Understanding health discourses from a livelihoods perspective; family and community management in the malaria control programme in Sierra Leone.

Brewah, Paul (2021) Understanding health discourses from a livelihoods perspective; family and community management in the malaria control programme in Sierra Leone. Doctoral thesis, University of East Anglia.

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Abstract

Malaria is a global health problem. Despite the national malaria control programmes, it continues to be a major cause of death and disease in many sub-Saharan countries. The current study draws on data collected in 2016-2017 in Moyamba district Southern Sierra Leone, to explore the role of family and community management in dealing with health problems like malaria. The research question was: 'How are family and community management perspectives reflected in discourses concerning incidents of malaria in Sierra Leone? ‘The study used a multi-qualitative methodological design and a discourse analysis of texts and transcripts to examine how knowledge about family and community management in relation to malaria was generated. The study’s conceptual framework was drawn from the Sustainable Livelihoods Framework which views capacities as determined by assets and resources that influence household and community responses to malaria. In-depth individual interviews (n=54), focus groups discussions (n=3) and a policy documents review (n=6) were conducted with a snowball sample from a cross–section of rural and Moyamba town communities. Key discourses found to characterise family and community management were Social capital, Volunteering, Coping strategies. and Leadership. Social capital was seen to create relations of trust that facilitated collective action. Volunteering was seen to provide human resources to complement the health workforce and improve access to services and health information. Coping was seen as enabling families and communities to undertake preventive actions, diversify livelihoods, adopt treatment pluralism and religion to withstand malaria threats. Leadership discourses highlighted strong leaders influencing uptake of services. Policy makers and stakeholders in malaria control should therefore work towards establishing cross-level learning communities that can accommodate competing discourses to provide more understanding of family and community management approaches that can contribute to reducing the mortality and morbidity from malaria and improving health outcomes.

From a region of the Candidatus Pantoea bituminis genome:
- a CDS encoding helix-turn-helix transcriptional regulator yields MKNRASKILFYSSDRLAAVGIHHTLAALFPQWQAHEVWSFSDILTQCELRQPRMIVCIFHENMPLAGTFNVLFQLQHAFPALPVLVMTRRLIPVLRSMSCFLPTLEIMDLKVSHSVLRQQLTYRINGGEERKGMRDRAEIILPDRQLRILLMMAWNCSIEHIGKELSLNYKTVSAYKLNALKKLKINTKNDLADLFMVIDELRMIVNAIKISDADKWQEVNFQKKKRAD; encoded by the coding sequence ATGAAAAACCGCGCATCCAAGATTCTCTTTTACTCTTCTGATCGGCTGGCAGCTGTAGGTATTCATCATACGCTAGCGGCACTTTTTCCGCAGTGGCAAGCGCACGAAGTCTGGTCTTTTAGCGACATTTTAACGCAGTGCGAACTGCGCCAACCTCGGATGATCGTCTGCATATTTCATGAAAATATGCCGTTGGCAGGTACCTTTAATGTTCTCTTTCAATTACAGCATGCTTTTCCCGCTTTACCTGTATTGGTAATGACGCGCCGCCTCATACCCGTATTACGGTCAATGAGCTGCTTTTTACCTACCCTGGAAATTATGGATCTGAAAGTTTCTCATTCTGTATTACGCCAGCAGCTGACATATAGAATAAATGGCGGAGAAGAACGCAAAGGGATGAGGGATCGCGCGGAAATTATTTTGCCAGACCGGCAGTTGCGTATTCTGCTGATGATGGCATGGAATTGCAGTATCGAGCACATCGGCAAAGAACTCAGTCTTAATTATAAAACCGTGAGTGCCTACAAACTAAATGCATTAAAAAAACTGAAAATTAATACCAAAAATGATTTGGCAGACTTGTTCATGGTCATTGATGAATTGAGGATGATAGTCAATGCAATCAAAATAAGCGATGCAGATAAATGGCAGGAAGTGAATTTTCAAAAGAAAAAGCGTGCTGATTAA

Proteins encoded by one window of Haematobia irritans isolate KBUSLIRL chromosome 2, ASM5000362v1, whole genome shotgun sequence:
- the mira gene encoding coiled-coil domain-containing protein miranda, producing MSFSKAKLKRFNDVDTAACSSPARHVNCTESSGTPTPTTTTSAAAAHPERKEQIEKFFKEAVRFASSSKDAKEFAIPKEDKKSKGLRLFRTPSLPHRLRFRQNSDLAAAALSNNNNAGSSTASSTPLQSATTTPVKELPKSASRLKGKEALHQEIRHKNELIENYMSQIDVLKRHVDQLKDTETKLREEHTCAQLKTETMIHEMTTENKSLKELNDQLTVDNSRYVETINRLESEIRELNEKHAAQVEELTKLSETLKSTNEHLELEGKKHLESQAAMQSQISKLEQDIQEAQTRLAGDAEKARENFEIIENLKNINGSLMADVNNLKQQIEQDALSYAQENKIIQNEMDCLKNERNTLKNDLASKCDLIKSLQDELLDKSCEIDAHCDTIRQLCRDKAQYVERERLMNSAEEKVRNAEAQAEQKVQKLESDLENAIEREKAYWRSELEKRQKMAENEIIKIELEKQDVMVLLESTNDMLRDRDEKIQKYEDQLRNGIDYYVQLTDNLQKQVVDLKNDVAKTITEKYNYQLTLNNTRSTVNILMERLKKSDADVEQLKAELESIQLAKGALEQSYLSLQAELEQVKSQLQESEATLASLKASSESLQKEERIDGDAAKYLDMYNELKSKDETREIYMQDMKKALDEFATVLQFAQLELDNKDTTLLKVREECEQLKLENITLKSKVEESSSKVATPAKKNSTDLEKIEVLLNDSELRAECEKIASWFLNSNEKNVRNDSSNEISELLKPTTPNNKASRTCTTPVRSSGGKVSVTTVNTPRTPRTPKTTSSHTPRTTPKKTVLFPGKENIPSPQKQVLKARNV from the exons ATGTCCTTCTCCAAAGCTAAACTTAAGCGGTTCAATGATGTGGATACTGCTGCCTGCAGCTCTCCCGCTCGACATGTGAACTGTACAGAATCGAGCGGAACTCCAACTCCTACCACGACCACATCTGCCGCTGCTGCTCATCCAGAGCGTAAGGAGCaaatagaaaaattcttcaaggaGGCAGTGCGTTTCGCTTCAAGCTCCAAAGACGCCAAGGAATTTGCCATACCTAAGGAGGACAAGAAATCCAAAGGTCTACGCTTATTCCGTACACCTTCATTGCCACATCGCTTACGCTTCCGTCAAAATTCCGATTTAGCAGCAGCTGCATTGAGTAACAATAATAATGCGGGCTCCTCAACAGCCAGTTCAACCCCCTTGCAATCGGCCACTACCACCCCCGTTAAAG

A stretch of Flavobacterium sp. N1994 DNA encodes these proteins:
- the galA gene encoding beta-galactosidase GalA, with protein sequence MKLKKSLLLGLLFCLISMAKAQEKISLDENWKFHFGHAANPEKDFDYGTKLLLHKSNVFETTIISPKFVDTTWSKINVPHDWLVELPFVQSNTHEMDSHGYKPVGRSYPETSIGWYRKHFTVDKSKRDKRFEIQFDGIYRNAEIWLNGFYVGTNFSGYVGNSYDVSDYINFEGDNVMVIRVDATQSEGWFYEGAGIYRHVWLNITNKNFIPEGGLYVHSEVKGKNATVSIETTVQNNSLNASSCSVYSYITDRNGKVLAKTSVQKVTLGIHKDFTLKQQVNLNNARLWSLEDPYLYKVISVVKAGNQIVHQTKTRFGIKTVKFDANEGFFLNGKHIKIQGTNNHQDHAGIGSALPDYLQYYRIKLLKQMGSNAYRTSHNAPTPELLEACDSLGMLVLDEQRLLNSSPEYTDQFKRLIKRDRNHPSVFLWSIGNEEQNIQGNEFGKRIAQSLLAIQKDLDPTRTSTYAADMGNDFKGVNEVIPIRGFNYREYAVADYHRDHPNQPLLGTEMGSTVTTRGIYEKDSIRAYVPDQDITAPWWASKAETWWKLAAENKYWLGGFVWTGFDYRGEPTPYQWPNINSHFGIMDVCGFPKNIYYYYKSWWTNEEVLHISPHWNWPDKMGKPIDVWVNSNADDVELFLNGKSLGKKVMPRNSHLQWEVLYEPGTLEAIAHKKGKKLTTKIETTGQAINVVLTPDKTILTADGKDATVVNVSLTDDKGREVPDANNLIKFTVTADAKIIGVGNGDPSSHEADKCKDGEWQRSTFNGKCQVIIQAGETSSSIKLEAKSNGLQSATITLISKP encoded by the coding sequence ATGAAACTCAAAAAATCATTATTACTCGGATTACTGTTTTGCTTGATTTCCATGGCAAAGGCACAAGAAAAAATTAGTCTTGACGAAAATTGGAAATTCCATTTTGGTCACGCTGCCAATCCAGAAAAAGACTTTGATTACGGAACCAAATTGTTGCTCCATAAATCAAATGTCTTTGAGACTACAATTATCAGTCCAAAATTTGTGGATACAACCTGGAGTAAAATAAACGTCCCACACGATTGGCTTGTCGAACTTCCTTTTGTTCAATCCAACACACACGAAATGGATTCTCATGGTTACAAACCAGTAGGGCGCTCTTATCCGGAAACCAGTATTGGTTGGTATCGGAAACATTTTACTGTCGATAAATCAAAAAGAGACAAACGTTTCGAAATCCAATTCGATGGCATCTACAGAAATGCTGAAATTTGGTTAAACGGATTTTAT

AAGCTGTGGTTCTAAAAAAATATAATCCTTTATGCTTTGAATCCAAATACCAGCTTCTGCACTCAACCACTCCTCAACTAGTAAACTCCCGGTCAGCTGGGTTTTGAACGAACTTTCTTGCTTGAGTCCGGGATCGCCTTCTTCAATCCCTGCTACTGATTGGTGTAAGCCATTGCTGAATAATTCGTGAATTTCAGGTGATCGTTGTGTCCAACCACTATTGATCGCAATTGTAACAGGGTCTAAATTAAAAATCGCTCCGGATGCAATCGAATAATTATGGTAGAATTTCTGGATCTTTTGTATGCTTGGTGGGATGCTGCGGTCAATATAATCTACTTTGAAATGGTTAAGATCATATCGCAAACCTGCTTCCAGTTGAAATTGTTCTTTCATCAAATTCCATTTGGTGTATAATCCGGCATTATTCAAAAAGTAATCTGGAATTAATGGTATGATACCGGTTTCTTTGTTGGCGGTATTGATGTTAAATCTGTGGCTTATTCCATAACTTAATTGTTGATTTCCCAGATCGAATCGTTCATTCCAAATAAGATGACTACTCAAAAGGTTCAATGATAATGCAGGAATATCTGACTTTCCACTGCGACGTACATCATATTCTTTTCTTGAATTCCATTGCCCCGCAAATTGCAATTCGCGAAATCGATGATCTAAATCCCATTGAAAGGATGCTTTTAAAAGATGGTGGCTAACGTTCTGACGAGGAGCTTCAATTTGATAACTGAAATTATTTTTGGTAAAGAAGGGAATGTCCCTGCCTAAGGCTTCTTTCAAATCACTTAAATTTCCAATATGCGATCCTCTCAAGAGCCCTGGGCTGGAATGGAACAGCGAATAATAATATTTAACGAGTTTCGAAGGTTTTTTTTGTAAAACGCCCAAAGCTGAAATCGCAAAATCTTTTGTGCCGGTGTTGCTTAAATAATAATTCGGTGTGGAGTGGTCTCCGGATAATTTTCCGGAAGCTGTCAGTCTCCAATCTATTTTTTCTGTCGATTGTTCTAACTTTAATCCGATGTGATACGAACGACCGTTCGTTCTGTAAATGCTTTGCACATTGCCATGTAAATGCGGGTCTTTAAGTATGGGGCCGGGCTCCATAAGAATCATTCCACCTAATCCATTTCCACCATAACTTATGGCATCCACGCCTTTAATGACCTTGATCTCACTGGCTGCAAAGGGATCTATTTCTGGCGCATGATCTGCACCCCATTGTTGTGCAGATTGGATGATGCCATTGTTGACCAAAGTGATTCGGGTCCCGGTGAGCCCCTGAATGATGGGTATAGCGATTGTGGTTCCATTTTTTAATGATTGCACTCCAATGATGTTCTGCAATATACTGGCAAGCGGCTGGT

Item Type: Thesis (Doctoral)
Faculty \ School: Faculty of Medicine and Health Sciences > School of Health Sciences
Depositing User: Chris White
Date Deposited: 09 Dec 2021 11:21
Last Modified: 09 Dec 2021 11:21
URI: https://ueaeprints.uea.ac.uk/id/eprint/82618
DOI:

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